Aerodynamics key to reactive ride ban

F1 Fanatic round-up

In the round-up: the FIA’s decision to ban reactive ride height systems is linked to their perceived aerodynamic function.

Links

Top F1 links from the past 24 hours:

FIA ban new technical innovation developed by Lotus and Ferrari (BBC)

“Insiders say that, once it became clear its main role was to improve aerodynamics, banning it was a ‘no-brainer’.”

Vettel to step up a gear in 2012? (James Allen)

Dietrich Mateschitz: “Sebastian [Vettel] has improved and is stronger than ever. He has prepared during the winter break like never before and he will certainly not let us down.”

Horner excited to see STR duo’s fight (Autosport)

“[Daniel Ricciardo and Jean-Eric Vernge] are two of the most exciting talents on the periphery of F1. To put them in the same environment gives us a much better visibility in terms of seeing how they progress.”

Bruno Senna shows promise but not Uncle Ayrton’s F1 genius at Williams (The Guardian)

“The genius that distinguished his uncle has not made itself apparent, which is no surprise since most authorities would place Ayrton Senna among the half-dozen greatest drivers in the sport’s history. His much repeated remark ?ǣ ‘If you think I’m good, you should see my nephew’ ?ǣ has yet to be substantiated but, of course, it was made when Bruno was a small boy, before the tragedy at Imola in 1994 led him to put his racing career on hold for 10 years.”

Surtees: I fear for young Brits (The Sun)

“It’s a shame there is no scholarship system or ladder in place. The only alternative for getting drives is a big bag of gold.”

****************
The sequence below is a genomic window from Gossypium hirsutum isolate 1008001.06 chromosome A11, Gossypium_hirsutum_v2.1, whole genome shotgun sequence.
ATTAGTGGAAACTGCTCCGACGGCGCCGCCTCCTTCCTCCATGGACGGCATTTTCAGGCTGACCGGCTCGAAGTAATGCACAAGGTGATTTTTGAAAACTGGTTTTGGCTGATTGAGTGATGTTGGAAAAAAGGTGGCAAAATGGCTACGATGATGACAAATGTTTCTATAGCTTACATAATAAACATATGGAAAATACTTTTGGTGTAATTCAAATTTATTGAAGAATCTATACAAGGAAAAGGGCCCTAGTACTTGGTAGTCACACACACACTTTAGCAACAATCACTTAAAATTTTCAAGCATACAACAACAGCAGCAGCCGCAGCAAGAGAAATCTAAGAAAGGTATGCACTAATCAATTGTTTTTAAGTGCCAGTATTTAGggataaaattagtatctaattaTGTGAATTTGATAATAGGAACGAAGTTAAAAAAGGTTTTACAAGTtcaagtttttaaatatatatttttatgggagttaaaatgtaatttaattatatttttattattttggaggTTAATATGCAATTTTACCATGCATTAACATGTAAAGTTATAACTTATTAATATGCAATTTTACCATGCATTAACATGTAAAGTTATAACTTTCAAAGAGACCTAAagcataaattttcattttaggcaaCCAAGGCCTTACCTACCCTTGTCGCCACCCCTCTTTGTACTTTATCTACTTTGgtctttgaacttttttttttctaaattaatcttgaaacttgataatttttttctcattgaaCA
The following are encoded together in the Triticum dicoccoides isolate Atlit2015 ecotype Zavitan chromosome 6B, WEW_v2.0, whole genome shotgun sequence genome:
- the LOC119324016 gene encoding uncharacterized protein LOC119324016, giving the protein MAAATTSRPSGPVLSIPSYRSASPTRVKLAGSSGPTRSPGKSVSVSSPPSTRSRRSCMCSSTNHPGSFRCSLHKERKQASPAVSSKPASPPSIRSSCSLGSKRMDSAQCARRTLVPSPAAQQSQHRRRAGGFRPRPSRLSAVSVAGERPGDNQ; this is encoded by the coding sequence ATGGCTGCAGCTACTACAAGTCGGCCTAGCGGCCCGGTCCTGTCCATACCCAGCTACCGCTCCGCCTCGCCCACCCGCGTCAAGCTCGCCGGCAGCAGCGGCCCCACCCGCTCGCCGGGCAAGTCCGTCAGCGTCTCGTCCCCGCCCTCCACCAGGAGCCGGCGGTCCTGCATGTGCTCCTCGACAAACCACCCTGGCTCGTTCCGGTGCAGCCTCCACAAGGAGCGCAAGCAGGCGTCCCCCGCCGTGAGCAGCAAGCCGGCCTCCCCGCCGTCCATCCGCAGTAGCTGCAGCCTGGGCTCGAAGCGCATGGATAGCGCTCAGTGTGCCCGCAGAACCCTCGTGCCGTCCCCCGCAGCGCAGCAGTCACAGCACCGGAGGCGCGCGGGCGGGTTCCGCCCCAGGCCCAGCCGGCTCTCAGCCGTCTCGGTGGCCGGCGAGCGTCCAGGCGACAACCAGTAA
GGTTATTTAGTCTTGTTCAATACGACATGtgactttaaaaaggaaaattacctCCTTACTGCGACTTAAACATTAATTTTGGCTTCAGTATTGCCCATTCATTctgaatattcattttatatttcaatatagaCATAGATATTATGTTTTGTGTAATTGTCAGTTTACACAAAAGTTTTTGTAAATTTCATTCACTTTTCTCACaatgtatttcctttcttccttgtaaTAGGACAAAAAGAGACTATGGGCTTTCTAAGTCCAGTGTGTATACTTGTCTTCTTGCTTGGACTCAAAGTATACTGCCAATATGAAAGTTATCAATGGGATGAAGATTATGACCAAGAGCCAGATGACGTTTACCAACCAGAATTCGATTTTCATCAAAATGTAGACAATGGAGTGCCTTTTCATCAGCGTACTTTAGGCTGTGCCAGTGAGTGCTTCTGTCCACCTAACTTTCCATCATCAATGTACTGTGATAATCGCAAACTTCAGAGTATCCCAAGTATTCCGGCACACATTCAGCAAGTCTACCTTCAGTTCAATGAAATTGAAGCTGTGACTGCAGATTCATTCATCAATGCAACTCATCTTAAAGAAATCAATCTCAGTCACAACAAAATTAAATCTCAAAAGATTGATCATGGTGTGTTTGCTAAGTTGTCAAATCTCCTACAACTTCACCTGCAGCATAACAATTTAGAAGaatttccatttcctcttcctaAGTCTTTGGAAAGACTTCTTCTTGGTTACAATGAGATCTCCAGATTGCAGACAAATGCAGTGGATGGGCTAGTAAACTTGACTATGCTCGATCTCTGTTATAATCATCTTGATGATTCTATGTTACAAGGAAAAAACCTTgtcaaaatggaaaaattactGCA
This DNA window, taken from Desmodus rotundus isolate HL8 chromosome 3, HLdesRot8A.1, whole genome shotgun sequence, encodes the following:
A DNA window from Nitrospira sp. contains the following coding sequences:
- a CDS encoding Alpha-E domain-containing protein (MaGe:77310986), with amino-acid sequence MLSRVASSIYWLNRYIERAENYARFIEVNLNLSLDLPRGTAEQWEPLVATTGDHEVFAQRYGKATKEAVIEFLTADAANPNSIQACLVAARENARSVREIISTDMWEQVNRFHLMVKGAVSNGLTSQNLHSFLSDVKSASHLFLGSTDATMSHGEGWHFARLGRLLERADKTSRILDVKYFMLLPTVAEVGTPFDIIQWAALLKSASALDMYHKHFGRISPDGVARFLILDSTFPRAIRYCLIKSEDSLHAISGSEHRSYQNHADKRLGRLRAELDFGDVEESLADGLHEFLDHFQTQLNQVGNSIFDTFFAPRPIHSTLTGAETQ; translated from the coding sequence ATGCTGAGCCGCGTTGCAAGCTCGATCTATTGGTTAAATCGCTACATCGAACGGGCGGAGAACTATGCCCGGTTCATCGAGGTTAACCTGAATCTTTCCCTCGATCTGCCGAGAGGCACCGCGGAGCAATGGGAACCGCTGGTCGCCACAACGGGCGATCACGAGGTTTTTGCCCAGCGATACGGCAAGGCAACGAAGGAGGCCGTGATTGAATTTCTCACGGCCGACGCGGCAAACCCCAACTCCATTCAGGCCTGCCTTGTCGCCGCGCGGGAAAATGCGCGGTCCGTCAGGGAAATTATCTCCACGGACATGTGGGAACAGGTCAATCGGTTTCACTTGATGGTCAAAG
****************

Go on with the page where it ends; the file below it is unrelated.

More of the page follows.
Gene rockets down the Doha sea front – Twenty thousand witness Ferrari?s first appearance in Qatar (Ferrari)

“A crowd of 20,000 watched Marc Gene do a demonstration run in an F2008 on the Doha cornice this afternoon.”

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Comment of the day

Fernando Alonso, Stefano Domenicali, Wrooom, 2012

"Fernando, use the best of your hair, we know how big it is."

We were treated to many great caption competition suggestions from Sennanumbr1, Dutch Tweeet, Blunt and Magnificent Geoffrey.

I have to give a special mention to Yddo whose suggestion I really liked.

But after much consideration and chuckling I plumped for Dan Thorn’s offering, which you can see on the caption.

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On this day in F1

Today in 1959 Mike Hawthorn, who had been crowned world champion just three months earlier, lost his life in a road accident.

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103 comments on Aerodynamics key to reactive ride ban

  1. Carlito's way said on 22nd January 2012, 12:22

    @prisonermonkeys We don’t know how the idea was presented to the FIA by Lotus, but that’s neither here nor there. The system is patented and it’s technical information is therefore public knowledge. I expect lotus to have presented drawings of the system when they first enquired about its legality anyway and also what gains are to be had from the system. The FIA job as the regulatory body of the sport is to effect due diligence on the system to ensure it falls within the word of the regulations and either allow it or ban it. They are not innocent in this story, Lotus are. For an independent team to have a potential performance differentiator could be financially very damaging for the team. If the FIA were incompetent enough to have made a mistake in allowing the system, the correct thing to do would be to allow teams to run the device this season and ban it next year.

  2. AndrewTanner (@andrewtanner) said on 22nd January 2012, 17:07

    This all seems to have been handled pretty poorly. What other benefits would this new innovation have if it wasn’t aero? I don’t really buy that the FIA didn’t understand it’s aero benefit.

  3. Hairpin (@hairpin) said on 22nd January 2012, 18:27